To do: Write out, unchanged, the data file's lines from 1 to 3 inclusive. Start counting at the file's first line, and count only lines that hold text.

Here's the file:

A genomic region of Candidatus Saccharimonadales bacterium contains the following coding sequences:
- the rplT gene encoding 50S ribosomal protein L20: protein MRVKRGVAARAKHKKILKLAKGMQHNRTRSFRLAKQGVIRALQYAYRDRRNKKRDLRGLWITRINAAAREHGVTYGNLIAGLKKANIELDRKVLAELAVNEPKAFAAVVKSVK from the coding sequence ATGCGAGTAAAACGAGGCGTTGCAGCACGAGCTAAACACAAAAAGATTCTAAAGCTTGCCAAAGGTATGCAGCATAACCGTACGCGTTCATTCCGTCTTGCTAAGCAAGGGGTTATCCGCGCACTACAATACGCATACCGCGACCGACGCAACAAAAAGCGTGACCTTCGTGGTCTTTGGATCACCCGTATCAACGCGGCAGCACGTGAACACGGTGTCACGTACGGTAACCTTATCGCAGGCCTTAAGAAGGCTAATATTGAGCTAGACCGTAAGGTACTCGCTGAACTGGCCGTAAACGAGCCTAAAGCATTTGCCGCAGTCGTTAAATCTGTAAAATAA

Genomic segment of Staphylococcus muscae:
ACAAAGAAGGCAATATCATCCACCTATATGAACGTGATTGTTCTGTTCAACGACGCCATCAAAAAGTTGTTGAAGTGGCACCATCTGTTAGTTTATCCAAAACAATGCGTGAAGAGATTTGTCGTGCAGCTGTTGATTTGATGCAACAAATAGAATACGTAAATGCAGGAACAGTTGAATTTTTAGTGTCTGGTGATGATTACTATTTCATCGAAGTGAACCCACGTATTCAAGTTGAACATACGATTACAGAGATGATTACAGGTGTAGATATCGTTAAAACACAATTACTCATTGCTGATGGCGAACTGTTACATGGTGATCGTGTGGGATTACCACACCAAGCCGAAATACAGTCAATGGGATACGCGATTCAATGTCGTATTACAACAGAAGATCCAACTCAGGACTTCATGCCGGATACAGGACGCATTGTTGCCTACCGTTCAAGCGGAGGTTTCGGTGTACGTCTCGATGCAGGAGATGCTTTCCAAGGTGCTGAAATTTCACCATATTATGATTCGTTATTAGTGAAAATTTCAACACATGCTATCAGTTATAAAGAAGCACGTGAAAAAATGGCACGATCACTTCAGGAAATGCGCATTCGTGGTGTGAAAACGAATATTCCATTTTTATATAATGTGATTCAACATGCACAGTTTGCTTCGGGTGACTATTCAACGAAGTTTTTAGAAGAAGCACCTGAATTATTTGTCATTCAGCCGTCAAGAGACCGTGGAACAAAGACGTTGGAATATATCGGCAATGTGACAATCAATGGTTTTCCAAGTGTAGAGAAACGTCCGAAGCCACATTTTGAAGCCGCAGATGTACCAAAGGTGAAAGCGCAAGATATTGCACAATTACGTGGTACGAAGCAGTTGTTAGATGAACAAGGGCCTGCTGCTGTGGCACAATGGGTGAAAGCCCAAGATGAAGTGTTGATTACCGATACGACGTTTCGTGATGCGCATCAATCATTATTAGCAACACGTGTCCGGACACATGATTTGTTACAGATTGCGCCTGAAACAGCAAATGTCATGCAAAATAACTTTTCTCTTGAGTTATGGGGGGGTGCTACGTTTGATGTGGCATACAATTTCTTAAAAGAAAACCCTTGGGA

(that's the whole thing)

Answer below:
A genomic region of Candidatus Saccharimonadales bacterium contains the following coding sequences:
- the rplT gene encoding 50S ribosomal protein L20: protein MRVKRGVAARAKHKKILKLAKGMQHNRTRSFRLAKQGVIRALQYAYRDRRNKKRDLRGLWITRINAAAREHGVTYGNLIAGLKKANIELDRKVLAELAVNEPKAFAAVVKSVK from the coding sequence ATGCGAGTAAAACGAGGCGTTGCAGCACGAGCTAAACACAAAAAGATTCTAAAGCTTGCCAAAGGTATGCAGCATAACCGTACGCGTTCATTCCGTCTTGCTAAGCAAGGGGTTATCCGCGCACTACAATACGCATACCGCGACCGACGCAACAAAAAGCGTGACCTTCGTGGTCTTTGGATCACCCGTATCAACGCGGCAGCACGTGAACACGGTGTCACGTACGGTAACCTTATCGCAGGCCTTAAGAAGGCTAATATTGAGCTAGACCGTAAGGTACTCGCTGAACTGGCCGTAAACGAGCCTAAAGCATTTGCCGCAGTCGTTAAATCTGTAAAATAA

Genomic segment of Staphylococcus muscae: